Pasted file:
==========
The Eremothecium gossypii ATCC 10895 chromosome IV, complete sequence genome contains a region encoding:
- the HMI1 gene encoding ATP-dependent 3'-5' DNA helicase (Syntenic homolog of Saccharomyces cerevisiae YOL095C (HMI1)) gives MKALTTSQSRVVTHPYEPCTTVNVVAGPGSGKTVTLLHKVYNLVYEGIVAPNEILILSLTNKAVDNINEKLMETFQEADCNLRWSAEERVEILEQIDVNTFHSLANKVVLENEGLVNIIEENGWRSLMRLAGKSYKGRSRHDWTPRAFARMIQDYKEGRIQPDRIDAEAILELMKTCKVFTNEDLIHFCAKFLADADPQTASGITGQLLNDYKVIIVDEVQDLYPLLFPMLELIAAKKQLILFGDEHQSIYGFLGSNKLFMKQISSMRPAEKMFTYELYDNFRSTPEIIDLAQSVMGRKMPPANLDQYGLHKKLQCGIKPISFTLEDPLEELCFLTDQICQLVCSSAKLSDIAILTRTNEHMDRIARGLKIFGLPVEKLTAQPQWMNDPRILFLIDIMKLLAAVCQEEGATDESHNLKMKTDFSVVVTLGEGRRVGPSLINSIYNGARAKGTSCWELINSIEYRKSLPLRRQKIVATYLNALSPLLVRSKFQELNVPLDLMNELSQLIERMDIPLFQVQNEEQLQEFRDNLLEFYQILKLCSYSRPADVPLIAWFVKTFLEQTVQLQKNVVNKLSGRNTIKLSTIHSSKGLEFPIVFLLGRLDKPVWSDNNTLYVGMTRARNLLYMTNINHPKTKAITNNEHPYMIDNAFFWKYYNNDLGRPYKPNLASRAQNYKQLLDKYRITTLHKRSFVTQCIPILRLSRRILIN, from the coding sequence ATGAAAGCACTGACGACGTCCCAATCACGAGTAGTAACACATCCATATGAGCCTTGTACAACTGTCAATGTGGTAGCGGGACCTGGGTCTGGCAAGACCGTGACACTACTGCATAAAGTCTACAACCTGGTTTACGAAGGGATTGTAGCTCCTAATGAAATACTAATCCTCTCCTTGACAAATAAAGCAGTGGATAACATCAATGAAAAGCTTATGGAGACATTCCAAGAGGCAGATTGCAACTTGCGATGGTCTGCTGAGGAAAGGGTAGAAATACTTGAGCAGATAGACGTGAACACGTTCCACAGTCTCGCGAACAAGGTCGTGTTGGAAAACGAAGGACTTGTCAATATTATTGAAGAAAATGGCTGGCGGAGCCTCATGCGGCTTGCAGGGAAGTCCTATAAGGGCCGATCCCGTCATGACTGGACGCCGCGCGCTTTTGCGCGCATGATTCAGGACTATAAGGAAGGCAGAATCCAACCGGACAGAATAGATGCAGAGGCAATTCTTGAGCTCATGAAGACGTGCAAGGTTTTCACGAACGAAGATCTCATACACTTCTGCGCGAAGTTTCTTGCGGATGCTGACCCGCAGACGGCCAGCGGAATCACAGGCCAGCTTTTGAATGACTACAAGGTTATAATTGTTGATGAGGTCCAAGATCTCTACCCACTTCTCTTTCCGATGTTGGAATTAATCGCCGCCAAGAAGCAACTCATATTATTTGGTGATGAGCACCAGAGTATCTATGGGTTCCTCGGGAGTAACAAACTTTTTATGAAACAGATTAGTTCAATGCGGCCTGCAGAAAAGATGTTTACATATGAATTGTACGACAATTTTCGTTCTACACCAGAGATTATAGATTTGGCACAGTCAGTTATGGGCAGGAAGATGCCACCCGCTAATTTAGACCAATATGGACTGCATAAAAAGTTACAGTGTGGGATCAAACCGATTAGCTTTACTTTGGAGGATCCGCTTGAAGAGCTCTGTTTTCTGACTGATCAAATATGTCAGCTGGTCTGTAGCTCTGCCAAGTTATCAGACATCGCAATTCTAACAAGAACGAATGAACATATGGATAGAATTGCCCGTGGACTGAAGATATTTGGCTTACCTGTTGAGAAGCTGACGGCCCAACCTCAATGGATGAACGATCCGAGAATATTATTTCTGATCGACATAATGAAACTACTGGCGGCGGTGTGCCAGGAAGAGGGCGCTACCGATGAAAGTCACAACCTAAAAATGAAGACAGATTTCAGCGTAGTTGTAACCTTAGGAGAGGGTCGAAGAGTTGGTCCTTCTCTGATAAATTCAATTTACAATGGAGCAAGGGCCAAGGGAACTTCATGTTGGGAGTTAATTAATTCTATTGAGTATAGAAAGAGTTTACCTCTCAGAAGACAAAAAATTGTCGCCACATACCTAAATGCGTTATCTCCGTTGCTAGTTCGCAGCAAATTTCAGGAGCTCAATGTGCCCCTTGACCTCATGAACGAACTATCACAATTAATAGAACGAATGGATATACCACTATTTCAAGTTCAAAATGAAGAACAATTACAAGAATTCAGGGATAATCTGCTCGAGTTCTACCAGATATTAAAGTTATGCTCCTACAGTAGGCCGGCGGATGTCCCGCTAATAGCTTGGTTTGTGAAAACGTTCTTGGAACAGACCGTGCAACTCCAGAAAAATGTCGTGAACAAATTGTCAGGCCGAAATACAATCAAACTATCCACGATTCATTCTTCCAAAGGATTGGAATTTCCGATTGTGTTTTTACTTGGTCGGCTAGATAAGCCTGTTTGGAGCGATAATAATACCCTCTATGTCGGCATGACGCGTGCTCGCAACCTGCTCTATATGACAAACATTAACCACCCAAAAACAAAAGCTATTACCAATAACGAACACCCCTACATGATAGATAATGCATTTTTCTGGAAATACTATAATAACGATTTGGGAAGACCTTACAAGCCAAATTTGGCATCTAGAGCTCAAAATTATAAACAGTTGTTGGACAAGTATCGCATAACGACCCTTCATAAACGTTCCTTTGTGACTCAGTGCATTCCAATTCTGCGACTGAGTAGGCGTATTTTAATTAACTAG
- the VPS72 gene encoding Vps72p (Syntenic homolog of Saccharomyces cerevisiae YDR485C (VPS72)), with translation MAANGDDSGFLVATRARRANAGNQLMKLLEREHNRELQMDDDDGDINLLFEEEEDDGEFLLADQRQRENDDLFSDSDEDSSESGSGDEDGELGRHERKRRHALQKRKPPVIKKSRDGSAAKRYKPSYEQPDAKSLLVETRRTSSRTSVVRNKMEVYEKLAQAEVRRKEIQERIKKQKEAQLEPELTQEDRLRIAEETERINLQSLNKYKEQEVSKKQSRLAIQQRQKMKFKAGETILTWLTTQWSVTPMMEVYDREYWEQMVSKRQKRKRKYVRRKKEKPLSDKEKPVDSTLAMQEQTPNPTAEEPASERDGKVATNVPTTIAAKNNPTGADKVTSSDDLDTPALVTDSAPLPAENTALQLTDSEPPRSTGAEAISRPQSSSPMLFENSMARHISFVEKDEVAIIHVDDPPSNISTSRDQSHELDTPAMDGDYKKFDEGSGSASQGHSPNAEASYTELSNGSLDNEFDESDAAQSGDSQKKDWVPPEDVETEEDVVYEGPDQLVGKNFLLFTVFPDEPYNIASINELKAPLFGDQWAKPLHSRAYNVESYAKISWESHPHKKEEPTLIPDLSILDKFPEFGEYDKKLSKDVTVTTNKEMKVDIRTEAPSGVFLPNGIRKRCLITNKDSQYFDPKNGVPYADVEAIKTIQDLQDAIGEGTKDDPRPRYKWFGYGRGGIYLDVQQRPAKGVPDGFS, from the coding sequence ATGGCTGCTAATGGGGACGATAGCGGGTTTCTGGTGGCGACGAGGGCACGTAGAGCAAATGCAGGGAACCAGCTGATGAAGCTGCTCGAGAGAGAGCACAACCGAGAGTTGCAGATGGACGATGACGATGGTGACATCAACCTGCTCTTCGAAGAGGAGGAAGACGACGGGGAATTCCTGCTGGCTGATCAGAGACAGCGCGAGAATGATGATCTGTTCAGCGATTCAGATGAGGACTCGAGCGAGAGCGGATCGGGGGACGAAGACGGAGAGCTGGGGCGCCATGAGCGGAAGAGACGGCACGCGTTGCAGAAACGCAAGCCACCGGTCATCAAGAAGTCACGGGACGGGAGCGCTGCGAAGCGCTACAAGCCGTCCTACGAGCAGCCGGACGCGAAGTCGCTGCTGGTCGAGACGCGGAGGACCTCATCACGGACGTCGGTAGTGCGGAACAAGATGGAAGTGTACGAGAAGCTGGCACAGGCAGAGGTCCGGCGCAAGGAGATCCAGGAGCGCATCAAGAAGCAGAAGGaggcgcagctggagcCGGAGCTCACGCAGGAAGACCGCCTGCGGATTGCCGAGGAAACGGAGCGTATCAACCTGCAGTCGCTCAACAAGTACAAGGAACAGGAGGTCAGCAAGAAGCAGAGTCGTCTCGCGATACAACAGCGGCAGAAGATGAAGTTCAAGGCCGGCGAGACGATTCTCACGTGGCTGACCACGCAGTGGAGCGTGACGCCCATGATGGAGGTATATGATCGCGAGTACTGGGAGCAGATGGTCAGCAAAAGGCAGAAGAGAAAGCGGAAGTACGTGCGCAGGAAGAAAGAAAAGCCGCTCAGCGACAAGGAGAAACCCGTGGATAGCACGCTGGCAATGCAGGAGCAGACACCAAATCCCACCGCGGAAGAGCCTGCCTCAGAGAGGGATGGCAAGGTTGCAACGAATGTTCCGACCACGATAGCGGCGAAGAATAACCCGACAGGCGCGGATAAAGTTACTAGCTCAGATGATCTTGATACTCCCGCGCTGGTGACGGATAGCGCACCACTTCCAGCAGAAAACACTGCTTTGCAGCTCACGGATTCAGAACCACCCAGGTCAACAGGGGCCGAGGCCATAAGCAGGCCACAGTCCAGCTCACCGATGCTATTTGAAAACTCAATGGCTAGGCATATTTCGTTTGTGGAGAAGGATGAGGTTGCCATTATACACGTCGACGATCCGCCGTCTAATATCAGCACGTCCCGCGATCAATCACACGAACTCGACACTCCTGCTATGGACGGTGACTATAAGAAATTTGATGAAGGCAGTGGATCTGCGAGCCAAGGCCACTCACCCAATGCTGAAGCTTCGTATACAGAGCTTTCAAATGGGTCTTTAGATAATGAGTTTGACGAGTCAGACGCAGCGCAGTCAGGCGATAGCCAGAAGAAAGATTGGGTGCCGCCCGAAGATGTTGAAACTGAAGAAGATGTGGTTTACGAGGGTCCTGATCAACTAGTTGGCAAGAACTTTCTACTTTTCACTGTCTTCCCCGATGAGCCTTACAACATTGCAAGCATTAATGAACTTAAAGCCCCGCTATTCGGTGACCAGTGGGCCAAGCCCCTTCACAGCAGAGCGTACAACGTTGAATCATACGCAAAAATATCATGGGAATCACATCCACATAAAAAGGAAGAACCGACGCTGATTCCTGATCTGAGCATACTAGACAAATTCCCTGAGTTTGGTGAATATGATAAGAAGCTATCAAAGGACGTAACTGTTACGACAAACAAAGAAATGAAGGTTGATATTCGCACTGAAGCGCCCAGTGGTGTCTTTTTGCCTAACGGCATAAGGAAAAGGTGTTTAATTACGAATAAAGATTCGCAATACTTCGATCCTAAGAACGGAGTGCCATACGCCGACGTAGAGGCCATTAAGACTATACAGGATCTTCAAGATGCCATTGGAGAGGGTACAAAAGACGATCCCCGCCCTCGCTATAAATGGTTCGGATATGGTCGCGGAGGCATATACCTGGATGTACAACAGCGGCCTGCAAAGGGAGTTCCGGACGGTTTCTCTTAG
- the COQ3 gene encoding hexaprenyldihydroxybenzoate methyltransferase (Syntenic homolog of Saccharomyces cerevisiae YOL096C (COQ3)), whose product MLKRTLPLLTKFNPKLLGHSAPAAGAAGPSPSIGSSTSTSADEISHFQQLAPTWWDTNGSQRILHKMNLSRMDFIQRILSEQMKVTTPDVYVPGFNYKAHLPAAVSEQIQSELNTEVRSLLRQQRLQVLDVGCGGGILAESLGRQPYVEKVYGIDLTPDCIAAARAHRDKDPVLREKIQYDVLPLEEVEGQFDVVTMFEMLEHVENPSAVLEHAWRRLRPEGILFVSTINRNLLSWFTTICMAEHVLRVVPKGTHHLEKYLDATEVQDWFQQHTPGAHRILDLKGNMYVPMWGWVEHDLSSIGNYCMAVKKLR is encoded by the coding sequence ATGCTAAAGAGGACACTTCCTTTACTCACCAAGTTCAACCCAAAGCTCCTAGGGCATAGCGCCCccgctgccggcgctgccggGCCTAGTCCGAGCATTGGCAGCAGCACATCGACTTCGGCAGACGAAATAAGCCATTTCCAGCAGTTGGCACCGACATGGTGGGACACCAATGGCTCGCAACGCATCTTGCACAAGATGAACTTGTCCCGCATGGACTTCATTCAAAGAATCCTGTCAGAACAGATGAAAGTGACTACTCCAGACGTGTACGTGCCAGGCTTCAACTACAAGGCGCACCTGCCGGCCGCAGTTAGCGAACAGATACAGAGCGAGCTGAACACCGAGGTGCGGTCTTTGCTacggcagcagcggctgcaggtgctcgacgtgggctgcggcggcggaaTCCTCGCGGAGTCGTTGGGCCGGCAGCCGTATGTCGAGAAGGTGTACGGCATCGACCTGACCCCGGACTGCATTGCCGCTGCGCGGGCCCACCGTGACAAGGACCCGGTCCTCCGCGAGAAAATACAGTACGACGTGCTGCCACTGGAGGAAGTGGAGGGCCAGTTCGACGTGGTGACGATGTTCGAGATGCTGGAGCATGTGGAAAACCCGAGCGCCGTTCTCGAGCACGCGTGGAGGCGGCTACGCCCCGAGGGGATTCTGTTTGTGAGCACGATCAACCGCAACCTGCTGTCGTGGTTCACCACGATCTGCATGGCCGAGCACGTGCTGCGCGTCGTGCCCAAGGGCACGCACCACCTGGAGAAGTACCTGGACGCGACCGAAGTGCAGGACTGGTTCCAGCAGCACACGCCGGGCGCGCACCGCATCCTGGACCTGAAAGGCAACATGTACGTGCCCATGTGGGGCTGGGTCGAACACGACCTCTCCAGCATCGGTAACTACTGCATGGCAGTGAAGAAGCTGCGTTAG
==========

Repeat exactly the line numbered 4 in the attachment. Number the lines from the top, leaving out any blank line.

- the COQ3 gene encoding hexaprenyldihydroxybenzoate methyltransferase (Syntenic homolog of Saccharomyces cerevisiae YOL096C (COQ3)), whose product MLKRTLPLLTKFNPKLLGHSAPAAGAAGPSPSIGSSTSTSADEISHFQQLAPTWWDTNGSQRILHKMNLSRMDFIQRILSEQMKVTTPDVYVPGFNYKAHLPAAVSEQIQSELNTEVRSLLRQQRLQVLDVGCGGGILAESLGRQPYVEKVYGIDLTPDCIAAARAHRDKDPVLREKIQYDVLPLEEVEGQFDVVTMFEMLEHVENPSAVLEHAWRRLRPEGILFVSTINRNLLSWFTTICMAEHVLRVVPKGTHHLEKYLDATEVQDWFQQHTPGAHRILDLKGNMYVPMWGWVEHDLSSIGNYCMAVKKLR is encoded by the coding sequence ATGCTAAAGAGGACACTTCCTTTACTCACCAAGTTCAACCCAAAGCTCCTAGGGCATAGCGCCCccgctgccggcgctgccggGCCTAGTCCGAGCATTGGCAGCAGCACATCGACTTCGGCAGACGAAATAAGCCATTTCCAGCAGTTGGCACCGACATGGTGGGACACCAATGGCTCGCAACGCATCTTGCACAAGATGAACTTGTCCCGCATGGACTTCATTCAAAGAATCCTGTCAGAACAGATGAAAGTGACTACTCCAGACGTGTACGTGCCAGGCTTCAACTACAAGGCGCACCTGCCGGCCGCAGTTAGCGAACAGATACAGAGCGAGCTGAACACCGAGGTGCGGTCTTTGCTacggcagcagcggctgcaggtgctcgacgtgggctgcggcggcggaaTCCTCGCGGAGTCGTTGGGCCGGCAGCCGTATGTCGAGAAGGTGTACGGCATCGACCTGACCCCGGACTGCATTGCCGCTGCGCGGGCCCACCGTGACAAGGACCCGGTCCTCCGCGAGAAAATACAGTACGACGTGCTGCCACTGGAGGAAGTGGAGGGCCAGTTCGACGTGGTGACGATGTTCGAGATGCTGGAGCATGTGGAAAACCCGAGCGCCGTTCTCGAGCACGCGTGGAGGCGGCTACGCCCCGAGGGGATTCTGTTTGTGAGCACGATCAACCGCAACCTGCTGTCGTGGTTCACCACGATCTGCATGGCCGAGCACGTGCTGCGCGTCGTGCCCAAGGGCACGCACCACCTGGAGAAGTACCTGGACGCGACCGAAGTGCAGGACTGGTTCCAGCAGCACACGCCGGGCGCGCACCGCATCCTGGACCTGAAAGGCAACATGTACGTGCCCATGTGGGGCTGGGTCGAACACGACCTCTCCAGCATCGGTAACTACTGCATGGCAGTGAAGAAGCTGCGTTAG